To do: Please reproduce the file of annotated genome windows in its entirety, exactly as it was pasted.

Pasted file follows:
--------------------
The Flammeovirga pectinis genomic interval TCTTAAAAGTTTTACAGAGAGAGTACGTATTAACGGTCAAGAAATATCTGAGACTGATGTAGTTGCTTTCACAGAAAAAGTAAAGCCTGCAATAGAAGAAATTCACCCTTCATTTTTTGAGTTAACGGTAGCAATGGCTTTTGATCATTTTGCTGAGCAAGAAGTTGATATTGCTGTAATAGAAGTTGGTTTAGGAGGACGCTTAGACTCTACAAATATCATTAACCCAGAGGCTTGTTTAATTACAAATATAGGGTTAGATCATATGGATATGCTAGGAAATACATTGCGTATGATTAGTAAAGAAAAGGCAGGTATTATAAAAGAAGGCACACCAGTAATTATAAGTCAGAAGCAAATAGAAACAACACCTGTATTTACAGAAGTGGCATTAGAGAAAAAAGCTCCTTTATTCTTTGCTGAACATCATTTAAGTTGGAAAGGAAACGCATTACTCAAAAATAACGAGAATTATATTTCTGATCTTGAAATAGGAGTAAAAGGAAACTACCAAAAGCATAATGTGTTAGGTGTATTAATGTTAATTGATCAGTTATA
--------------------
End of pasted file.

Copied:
The Flammeovirga pectinis genomic interval TCTTAAAAGTTTTACAGAGAGAGTACGTATTAACGGTCAAGAAATATCTGAGACTGATGTAGTTGCTTTCACAGAAAAAGTAAAGCCTGCAATAGAAGAAATTCACCCTTCATTTTTTGAGTTAACGGTAGCAATGGCTTTTGATCATTTTGCTGAGCAAGAAGTTGATATTGCTGTAATAGAAGTTGGTTTAGGAGGACGCTTAGACTCTACAAATATCATTAACCCAGAGGCTTGTTTAATTACAAATATAGGGTTAGATCATATGGATATGCTAGGAAATACATTGCGTATGATTAGTAAAGAAAAGGCAGGTATTATAAAAGAAGGCACACCAGTAATTATAAGTCAGAAGCAAATAGAAACAACACCTGTATTTACAGAAGTGGCATTAGAGAAAAAAGCTCCTTTATTCTTTGCTGAACATCATTTAAGTTGGAAAGGAAACGCATTACTCAAAAATAACGAGAATTATATTTCTGATCTTGAAATAGGAGTAAAAGGAAACTACCAAAAGCATAATGTGTTAGGTGTATTAATGTTAATTGATCAGTTATA